30 of 32 people found the following review helpful
This review is from: Humboldt's Gift (Classic, 20th-Century, Penguin) (Paperback)
I think this is Bellow's materwork. An author who has always searched for evidence of the human soul in contemporary society, the questions Bellow raised in each of the novels leading to this point (Herzog particularly), finally find a resolution in this book, his last novel before winning the Nobel Prize.
This is a story of Charlie Citrine, a sucessful author who finds himself struggling for meaning while confronting the ghosts of memory, particularly in the relationship with his friend, mentor; and, at many points, antagonist, Von Humboldt Fletcher. Curiously, the novel is thrown into action and suspense through Citrine's dealings with a minor gangster, Cantible. The relationship, though, turns out to be one that brings Citrine back to the "here and now." Just as he is on the brink of being lost in transcendental wanderings, Citrine is snapped back to his resposibility by Cantible.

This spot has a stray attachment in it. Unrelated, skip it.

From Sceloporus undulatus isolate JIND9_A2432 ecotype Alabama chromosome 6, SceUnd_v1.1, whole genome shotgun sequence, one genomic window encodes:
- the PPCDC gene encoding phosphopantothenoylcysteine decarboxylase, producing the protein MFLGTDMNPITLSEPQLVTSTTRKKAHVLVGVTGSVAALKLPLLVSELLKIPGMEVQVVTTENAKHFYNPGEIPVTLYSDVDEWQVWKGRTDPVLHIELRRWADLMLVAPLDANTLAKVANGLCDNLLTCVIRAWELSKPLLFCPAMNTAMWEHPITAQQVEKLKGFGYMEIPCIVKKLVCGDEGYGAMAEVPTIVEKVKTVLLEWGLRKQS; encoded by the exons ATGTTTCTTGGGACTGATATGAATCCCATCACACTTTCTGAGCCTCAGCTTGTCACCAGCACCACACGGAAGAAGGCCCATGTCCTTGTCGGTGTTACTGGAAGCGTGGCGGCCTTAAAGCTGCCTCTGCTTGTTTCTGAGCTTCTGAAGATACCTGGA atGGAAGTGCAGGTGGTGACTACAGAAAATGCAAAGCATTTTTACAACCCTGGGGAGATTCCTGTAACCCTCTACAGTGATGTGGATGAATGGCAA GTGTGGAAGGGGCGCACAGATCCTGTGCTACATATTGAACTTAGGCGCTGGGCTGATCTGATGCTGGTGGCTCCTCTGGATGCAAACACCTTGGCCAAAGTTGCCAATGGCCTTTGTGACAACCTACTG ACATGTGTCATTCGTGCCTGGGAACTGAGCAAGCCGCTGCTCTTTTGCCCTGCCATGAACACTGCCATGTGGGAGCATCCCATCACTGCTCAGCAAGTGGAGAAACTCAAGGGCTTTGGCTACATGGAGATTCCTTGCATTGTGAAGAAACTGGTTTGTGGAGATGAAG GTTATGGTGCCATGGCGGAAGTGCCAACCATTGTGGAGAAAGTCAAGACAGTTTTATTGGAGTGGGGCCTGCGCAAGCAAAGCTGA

And, from such an unlikely source, the novel begins its reach towards resolution: to be fully human, Citrine must be spiritual but remain part of the world. Meaning and true spirituality come through compassion, empathy, caring. Once Citrine and the reader discover this, the novel reaches a resolution that marked the end of an era in many of Bellow's themes. This novel is simply a must for anyone who has enjoyed any of Bellow's earlier works, as well as for anyone who, like Chalie Citrine, struggle to find a place for the soul, the human spirit, in a world that seems to have forgotten such a thing may exist.
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Initial post: Mar 8, 2011 9:45:23 AM PST
Last edited by the author on Mar 8, 2011 9:52:10 AM PST
My God, a reviewer that really 'gets' Humbolt. Your last paragraph is exceptional in its terse description of Bellow's purpose in writing Humbolt. Many thanks.
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